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Software Solutions for Community Networking

Wed May 15th 8:30am


Software solutions of the server side
Administrator at Internet Public Library

When exploring server software options, one should ask:

What do you want to do?
What are the goals, directives, and needs?
What kinds of features and functions do you want to have?

Features you should look for in terms of worldwide web service to serve documents:

Is it secure?
Does it run easily?
User support?

Unix systems now run on personal computers rather than workstations. Information retrieval features are being implemented on desktop machines. A database and CGI scripts can be used to provide search features to users. The advantage to this is that you do not have to change existing software to a large degree.

Interactive Electronic message Exchange Formats:

Synchronous- particpants communicate in real time.

IRC is similar to Ham Radio. IRC is immensely popular and utilizes fairly low bandwidth.

MUD. Game playing is only one application MUD. MUD continues while IRC does not.

Asynchronous- particpants choose the time during which they would like to communicate.

Discussion Groups

Bulletin Boards

Usenet is appropriate for low-bandwidth situations.
Usenet is easily available and can scale across a large number of organizations.

E-mail mailing list (Listservs) The advantages are that the users come to where they already have experience to retrieve the information, their basic e-mail account. You can get an organization to run mailing lists for you. You can also run listservs for other organizations in order to finance your own mailing lists servers.

Web based message boards- users can reply to articles and start new articles. There are a number of good programs on this. This is also referred to as web conferencing.

Hypernews is a software system that is very easy to administer and setup.

Knowledge and utilization of good scripting language(s) is very crucial.


Teresa Hackler of Smart Valley Inc. explained how her organization implemented Public Access Network (PAN), a public kiosks system in Bay-Area in California. The public kiosks are all connected via 56Kb lines and feature full graphical interfaces.

Smart Valley is a high tech, non-profit, trade association that strives to advance use of the NII by bringing technology to the everyday person. Smart Valley seeks to help close the knowledge and access gap to NII resources.

Smart Valley operates solely through in kind donations from private industry. Projects focus in the areas of business, community, education, and government. Smart Valley began providing public access in June 1996, and currently operates 12 public kiosks, half of which have printing facilities, in seven different cities in the Bay-Area. Smart Valley operates in partnership with the sites where they install their machines. A technical system administrator oversees each sight.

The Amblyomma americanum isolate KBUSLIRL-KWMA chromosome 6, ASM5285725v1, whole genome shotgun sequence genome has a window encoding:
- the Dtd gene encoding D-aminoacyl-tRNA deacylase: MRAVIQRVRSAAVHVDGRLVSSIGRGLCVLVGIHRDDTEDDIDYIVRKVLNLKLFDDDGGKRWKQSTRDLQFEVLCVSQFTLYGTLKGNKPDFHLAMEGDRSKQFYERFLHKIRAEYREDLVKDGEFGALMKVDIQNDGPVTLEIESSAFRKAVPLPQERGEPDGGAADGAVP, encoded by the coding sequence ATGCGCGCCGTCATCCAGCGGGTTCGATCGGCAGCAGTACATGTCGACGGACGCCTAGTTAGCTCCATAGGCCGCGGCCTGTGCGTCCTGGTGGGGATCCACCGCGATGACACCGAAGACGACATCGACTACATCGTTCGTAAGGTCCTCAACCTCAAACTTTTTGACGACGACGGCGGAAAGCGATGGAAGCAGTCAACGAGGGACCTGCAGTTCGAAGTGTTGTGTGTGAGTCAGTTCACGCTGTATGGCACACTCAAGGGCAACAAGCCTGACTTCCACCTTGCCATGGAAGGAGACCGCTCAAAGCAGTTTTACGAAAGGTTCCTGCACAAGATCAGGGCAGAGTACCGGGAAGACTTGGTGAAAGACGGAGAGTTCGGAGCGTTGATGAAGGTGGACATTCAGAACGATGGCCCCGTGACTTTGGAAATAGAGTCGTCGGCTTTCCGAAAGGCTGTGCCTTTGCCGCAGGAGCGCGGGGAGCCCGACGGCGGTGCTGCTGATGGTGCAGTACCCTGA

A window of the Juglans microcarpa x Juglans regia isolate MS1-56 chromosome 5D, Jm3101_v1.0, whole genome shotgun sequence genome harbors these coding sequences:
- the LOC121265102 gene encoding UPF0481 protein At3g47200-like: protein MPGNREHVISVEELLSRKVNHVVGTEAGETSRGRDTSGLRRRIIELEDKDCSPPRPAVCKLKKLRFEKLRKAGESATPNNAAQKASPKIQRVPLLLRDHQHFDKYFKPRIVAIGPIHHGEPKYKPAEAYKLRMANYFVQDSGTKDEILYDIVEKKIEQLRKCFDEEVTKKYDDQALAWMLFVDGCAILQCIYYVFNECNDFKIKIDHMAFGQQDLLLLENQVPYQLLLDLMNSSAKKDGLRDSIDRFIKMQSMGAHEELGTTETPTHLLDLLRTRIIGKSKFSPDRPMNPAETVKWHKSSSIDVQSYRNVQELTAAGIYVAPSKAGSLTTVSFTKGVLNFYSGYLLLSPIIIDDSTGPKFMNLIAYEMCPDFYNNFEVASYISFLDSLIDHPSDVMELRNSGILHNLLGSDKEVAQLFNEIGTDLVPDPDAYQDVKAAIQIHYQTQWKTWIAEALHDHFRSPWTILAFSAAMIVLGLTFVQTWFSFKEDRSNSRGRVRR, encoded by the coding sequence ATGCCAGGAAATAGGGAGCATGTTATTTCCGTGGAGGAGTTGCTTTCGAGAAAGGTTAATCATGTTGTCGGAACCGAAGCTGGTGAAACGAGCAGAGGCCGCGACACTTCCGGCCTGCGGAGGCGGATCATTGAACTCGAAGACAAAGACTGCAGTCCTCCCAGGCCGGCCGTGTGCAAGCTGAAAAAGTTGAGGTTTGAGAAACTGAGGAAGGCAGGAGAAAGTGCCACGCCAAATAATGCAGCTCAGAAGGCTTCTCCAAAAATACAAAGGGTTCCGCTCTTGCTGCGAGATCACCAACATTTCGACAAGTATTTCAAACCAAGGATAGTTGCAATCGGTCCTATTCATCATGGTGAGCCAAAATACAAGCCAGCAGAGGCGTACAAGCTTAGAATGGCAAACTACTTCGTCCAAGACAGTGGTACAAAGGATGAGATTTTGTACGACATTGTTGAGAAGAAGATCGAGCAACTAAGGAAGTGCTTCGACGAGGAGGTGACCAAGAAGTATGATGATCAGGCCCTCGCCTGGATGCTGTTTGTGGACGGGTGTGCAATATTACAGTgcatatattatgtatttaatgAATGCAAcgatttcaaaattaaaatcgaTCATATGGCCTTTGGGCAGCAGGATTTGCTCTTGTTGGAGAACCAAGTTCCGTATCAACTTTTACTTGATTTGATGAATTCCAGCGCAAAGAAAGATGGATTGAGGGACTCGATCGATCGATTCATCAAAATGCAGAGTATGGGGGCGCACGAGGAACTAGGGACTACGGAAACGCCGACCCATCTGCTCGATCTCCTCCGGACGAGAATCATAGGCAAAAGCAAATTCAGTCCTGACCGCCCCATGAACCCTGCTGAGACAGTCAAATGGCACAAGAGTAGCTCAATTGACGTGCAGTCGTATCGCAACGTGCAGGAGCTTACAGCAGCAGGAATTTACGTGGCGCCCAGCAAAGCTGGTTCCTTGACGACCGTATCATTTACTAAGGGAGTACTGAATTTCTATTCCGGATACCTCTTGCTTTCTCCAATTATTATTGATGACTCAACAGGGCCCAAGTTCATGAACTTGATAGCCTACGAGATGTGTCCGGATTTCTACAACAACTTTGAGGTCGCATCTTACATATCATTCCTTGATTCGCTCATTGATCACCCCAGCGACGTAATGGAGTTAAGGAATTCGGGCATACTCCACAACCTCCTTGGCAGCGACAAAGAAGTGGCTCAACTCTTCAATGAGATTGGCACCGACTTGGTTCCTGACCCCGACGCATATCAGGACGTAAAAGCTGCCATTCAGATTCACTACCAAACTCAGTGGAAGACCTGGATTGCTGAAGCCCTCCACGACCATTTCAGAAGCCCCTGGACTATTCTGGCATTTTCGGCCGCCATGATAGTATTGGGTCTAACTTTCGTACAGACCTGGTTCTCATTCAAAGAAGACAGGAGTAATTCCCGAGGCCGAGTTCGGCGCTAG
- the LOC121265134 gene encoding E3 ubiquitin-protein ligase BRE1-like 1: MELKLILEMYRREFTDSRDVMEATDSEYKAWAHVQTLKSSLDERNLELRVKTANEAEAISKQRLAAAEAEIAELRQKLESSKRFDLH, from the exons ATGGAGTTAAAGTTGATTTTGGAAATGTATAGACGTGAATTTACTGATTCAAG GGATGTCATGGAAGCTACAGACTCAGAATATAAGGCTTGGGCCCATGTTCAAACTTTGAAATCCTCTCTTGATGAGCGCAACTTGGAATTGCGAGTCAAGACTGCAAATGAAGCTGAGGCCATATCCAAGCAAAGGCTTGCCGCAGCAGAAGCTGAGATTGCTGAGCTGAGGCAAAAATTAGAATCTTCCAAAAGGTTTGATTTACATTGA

PAN manages its webpages by using a combination of the Filemaker Pro Database to create databasees of links. CGI scripts (Perl) are written that extract the links from the database and set them in HTML. In other words, Pearl scripts and CGI bin scripts are used to create the HTML from data in filemaker database.

The database can then be exported and run through software programs that check the data and HTML links to ensure that the links are up-to-date and correct.

I/PRO is a new company that tracks usage of web pages on an intranet level. Web usage on an Internet level can be tracked by utilizing the Netscape Proxy Server. The Netscape proxy server tracks what links people explore from the public kiosk. All URL requests from the public kiosks are first point to the Netscape Proxy Server. The proxy server retains the information. CGI scripts are written in order to process the data. This gives Smart Valley a level of tracking that they didn't have before. The Netscape proxy server requires 32 Mb of RAM.

Following are recommendations on setting up a public kiosks system:

Community networks can actually be set up with a Pentium 100MHz, 32 MB DRAM, and Windows NT.

Choose a uniform platform

Windows NT

Security is a number one concern. Put kiosks in a secure environment.

Surfwatch (we give it to our children).
We don't require the use of censorship software filters, but we do provide the software to the person overseeing each public kiosk for use, if desired.

It is important to have software that returns the system to the beginning page after a period of non-use. This allows users to begin from a specifically designed starting point.

Configure helper apps at once. Security makes it difficult to add additional helper applications at different times.

Remember that user authentification software is not really refined as of yet.

On PAN services are provided to users without an individual account. This raises issues of accountability in terms of Internet user behavior.

Notetaking by Marcel Allbritton